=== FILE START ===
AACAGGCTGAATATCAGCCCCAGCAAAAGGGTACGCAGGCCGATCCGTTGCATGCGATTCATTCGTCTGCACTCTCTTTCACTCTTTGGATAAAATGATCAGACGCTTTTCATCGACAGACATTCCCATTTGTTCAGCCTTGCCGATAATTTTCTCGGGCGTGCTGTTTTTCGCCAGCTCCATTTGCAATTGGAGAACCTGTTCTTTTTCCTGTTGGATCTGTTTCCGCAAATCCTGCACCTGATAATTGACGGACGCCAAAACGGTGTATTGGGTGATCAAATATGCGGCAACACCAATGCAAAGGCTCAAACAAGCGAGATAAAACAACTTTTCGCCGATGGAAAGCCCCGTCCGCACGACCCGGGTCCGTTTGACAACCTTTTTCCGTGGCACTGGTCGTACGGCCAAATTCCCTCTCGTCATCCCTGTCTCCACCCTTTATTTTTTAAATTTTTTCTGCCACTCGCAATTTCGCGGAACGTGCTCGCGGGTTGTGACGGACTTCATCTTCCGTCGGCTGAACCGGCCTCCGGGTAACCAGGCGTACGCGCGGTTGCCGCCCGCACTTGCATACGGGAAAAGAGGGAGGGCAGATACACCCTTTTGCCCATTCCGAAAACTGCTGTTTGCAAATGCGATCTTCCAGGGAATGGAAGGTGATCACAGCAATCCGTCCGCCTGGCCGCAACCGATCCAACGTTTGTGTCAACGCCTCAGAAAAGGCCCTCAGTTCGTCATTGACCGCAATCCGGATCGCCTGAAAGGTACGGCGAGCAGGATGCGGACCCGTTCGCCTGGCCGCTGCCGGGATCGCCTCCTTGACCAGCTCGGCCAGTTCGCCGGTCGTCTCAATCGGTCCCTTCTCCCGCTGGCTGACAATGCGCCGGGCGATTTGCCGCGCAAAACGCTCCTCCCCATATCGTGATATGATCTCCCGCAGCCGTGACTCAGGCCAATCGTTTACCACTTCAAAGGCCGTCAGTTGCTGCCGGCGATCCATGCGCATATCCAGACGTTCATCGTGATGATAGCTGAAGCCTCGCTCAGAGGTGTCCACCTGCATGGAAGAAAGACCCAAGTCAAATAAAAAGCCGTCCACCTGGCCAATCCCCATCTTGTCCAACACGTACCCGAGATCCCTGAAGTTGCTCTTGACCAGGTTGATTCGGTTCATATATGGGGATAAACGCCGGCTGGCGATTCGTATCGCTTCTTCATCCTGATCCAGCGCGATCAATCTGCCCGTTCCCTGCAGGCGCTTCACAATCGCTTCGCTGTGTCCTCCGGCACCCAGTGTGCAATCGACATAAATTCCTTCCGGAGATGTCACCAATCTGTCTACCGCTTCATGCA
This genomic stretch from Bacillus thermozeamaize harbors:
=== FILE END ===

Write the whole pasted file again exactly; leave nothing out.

AACAGGCTGAATATCAGCCCCAGCAAAAGGGTACGCAGGCCGATCCGTTGCATGCGATTCATTCGTCTGCACTCTCTTTCACTCTTTGGATAAAATGATCAGACGCTTTTCATCGACAGACATTCCCATTTGTTCAGCCTTGCCGATAATTTTCTCGGGCGTGCTGTTTTTCGCCAGCTCCATTTGCAATTGGAGAACCTGTTCTTTTTCCTGTTGGATCTGTTTCCGCAAATCCTGCACCTGATAATTGACGGACGCCAAAACGGTGTATTGGGTGATCAAATATGCGGCAACACCAATGCAAAGGCTCAAACAAGCGAGATAAAACAACTTTTCGCCGATGGAAAGCCCCGTCCGCACGACCCGGGTCCGTTTGACAACCTTTTTCCGTGGCACTGGTCGTACGGCCAAATTCCCTCTCGTCATCCCTGTCTCCACCCTTTATTTTTTAAATTTTTTCTGCCACTCGCAATTTCGCGGAACGTGCTCGCGGGTTGTGACGGACTTCATCTTCCGTCGGCTGAACCGGCCTCCGGGTAACCAGGCGTACGCGCGGTTGCCGCCCGCACTTGCATACGGGAAAAGAGGGAGGGCAGATACACCCTTTTGCCCATTCCGAAAACTGCTGTTTGCAAATGCGATCTTCCAGGGAATGGAAGGTGATCACAGCAATCCGTCCGCCTGGCCGCAACCGATCCAACGTTTGTGTCAACGCCTCAGAAAAGGCCCTCAGTTCGTCATTGACCGCAATCCGGATCGCCTGAAAGGTACGGCGAGCAGGATGCGGACCCGTTCGCCTGGCCGCTGCCGGGATCGCCTCCTTGACCAGCTCGGCCAGTTCGCCGGTCGTCTCAATCGGTCCCTTCTCCCGCTGGCTGACAATGCGCCGGGCGATTTGCCGCGCAAAACGCTCCTCCCCATATCGTGATATGATCTCCCGCAGCCGTGACTCAGGCCAATCGTTTACCACTTCAAAGGCCGTCAGTTGCTGCCGGCGATCCATGCGCATATCCAGACGTTCATCGTGATGATAGCTGAAGCCTCGCTCAGAGGTGTCCACCTGCATGGAAGAAAGACCCAAGTCAAATAAAAAGCCGTCCACCTGGCCAATCCCCATCTTGTCCAACACGTACCCGAGATCCCTGAAGTTGCTCTTGACCAGGTTGATTCGGTTCATATATGGGGATAAACGCCGGCTGGCGATTCGTATCGCTTCTTCATCCTGATCCAGCGCGATCAATCTGCCCGTTCCCTGCAGGCGCTTCACAATCGCTTCGCTGTGTCCTCCGGCACCCAGTGTGCAATCGACATAAATTCCTTCCGGAGATGTCACCAATCTGTCTACCGCTTCATGCA
This genomic stretch from Bacillus thermozeamaize harbors: